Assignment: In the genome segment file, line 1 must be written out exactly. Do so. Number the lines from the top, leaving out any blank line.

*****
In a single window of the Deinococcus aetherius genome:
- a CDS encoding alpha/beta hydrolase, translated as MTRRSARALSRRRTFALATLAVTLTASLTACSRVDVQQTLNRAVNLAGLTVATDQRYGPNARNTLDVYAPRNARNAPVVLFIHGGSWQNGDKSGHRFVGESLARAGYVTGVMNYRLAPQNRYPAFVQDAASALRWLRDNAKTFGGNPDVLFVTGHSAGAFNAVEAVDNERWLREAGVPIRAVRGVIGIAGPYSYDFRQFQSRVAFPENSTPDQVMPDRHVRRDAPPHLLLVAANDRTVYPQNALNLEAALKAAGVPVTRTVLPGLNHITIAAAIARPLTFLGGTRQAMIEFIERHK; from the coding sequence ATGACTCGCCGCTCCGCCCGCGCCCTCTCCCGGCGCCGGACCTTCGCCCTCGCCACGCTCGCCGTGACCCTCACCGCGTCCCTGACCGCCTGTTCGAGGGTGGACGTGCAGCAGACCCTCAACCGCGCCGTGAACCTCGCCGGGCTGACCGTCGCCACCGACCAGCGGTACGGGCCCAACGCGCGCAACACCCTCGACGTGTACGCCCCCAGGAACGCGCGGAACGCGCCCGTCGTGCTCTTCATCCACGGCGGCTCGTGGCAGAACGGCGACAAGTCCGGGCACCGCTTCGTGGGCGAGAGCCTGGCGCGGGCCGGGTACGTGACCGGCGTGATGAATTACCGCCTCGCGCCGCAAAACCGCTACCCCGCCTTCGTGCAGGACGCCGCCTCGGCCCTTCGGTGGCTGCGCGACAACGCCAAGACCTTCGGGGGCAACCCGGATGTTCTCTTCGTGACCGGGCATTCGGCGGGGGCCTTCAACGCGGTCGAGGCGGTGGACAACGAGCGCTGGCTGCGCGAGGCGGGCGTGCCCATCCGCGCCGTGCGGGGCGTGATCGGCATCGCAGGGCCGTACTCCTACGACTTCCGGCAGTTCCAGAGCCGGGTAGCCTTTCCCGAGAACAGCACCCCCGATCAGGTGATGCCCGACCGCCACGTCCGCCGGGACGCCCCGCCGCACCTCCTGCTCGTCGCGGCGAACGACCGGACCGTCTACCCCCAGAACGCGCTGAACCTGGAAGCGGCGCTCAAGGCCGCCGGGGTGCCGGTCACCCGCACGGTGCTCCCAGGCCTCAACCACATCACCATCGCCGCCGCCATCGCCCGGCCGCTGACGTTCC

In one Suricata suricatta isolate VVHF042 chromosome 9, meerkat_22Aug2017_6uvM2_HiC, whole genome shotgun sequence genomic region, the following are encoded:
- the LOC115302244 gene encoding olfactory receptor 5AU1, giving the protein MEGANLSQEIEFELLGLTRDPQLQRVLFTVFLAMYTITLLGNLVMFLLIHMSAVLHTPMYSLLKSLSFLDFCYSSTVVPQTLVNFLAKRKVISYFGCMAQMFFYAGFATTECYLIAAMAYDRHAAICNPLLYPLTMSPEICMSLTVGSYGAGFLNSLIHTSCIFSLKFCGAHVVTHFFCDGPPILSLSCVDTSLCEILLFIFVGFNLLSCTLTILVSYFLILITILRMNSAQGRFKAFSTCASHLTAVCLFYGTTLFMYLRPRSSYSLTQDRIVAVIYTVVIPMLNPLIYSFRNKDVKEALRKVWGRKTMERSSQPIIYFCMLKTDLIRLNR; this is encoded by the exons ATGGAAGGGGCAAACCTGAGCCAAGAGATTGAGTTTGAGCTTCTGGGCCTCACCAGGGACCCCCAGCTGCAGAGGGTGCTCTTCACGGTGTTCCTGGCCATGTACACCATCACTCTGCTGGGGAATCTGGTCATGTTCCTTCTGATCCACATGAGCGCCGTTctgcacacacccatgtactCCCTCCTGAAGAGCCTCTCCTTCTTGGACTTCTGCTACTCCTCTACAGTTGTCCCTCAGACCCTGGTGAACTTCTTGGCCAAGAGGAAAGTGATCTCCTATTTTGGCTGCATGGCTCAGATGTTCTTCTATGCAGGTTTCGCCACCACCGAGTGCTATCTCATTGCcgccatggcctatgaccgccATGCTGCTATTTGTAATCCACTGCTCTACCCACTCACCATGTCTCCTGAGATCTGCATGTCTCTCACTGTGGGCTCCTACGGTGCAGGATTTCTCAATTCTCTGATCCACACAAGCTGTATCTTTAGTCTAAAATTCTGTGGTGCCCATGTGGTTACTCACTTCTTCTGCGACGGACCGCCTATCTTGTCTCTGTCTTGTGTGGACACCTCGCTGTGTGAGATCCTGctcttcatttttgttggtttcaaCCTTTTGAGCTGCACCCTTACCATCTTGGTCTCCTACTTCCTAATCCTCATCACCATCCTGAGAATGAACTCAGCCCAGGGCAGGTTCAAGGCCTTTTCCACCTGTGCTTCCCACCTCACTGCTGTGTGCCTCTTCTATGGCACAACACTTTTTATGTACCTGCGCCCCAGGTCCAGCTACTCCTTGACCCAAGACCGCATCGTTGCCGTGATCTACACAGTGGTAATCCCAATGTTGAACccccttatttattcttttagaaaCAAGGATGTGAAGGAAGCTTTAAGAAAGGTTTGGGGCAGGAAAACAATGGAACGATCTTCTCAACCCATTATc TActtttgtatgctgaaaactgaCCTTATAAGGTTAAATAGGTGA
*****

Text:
In a single window of the Deinococcus aetherius genome: